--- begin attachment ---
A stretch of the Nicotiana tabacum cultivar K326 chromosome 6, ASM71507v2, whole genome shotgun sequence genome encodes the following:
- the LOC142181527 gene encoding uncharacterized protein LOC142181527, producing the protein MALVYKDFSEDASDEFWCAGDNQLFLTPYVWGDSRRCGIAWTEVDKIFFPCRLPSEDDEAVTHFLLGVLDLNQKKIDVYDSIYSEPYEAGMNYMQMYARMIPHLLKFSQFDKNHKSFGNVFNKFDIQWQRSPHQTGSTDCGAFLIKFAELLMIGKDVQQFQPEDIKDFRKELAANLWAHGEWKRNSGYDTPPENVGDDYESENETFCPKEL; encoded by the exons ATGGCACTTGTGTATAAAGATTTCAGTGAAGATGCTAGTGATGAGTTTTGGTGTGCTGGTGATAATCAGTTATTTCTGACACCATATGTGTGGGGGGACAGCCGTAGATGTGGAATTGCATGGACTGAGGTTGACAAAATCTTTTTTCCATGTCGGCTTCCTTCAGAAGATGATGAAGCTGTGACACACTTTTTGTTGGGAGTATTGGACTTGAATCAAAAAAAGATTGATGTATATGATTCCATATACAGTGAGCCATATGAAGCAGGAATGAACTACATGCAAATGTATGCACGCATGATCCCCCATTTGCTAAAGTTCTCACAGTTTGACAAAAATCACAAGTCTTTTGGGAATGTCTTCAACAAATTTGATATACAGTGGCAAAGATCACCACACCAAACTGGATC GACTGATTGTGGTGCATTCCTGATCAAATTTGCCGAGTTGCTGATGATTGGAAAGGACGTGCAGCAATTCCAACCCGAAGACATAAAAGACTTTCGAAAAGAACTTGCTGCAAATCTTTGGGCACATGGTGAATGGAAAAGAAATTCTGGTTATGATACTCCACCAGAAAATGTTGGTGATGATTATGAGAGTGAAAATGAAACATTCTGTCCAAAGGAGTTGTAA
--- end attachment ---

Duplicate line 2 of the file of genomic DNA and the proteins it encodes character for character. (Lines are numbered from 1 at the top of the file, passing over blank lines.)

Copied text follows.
- the LOC142181527 gene encoding uncharacterized protein LOC142181527, producing the protein MALVYKDFSEDASDEFWCAGDNQLFLTPYVWGDSRRCGIAWTEVDKIFFPCRLPSEDDEAVTHFLLGVLDLNQKKIDVYDSIYSEPYEAGMNYMQMYARMIPHLLKFSQFDKNHKSFGNVFNKFDIQWQRSPHQTGSTDCGAFLIKFAELLMIGKDVQQFQPEDIKDFRKELAANLWAHGEWKRNSGYDTPPENVGDDYESENETFCPKEL; encoded by the exons ATGGCACTTGTGTATAAAGATTTCAGTGAAGATGCTAGTGATGAGTTTTGGTGTGCTGGTGATAATCAGTTATTTCTGACACCATATGTGTGGGGGGACAGCCGTAGATGTGGAATTGCATGGACTGAGGTTGACAAAATCTTTTTTCCATGTCGGCTTCCTTCAGAAGATGATGAAGCTGTGACACACTTTTTGTTGGGAGTATTGGACTTGAATCAAAAAAAGATTGATGTATATGATTCCATATACAGTGAGCCATATGAAGCAGGAATGAACTACATGCAAATGTATGCACGCATGATCCCCCATTTGCTAAAGTTCTCACAGTTTGACAAAAATCACAAGTCTTTTGGGAATGTCTTCAACAAATTTGATATACAGTGGCAAAGATCACCACACCAAACTGGATC GACTGATTGTGGTGCATTCCTGATCAAATTTGCCGAGTTGCTGATGATTGGAAAGGACGTGCAGCAATTCCAACCCGAAGACATAAAAGACTTTCGAAAAGAACTTGCTGCAAATCTTTGGGCACATGGTGAATGGAAAAGAAATTCTGGTTATGATACTCCACCAGAAAATGTTGGTGATGATTATGAGAGTGAAAATGAAACATTCTGTCCAAAGGAGTTGTAA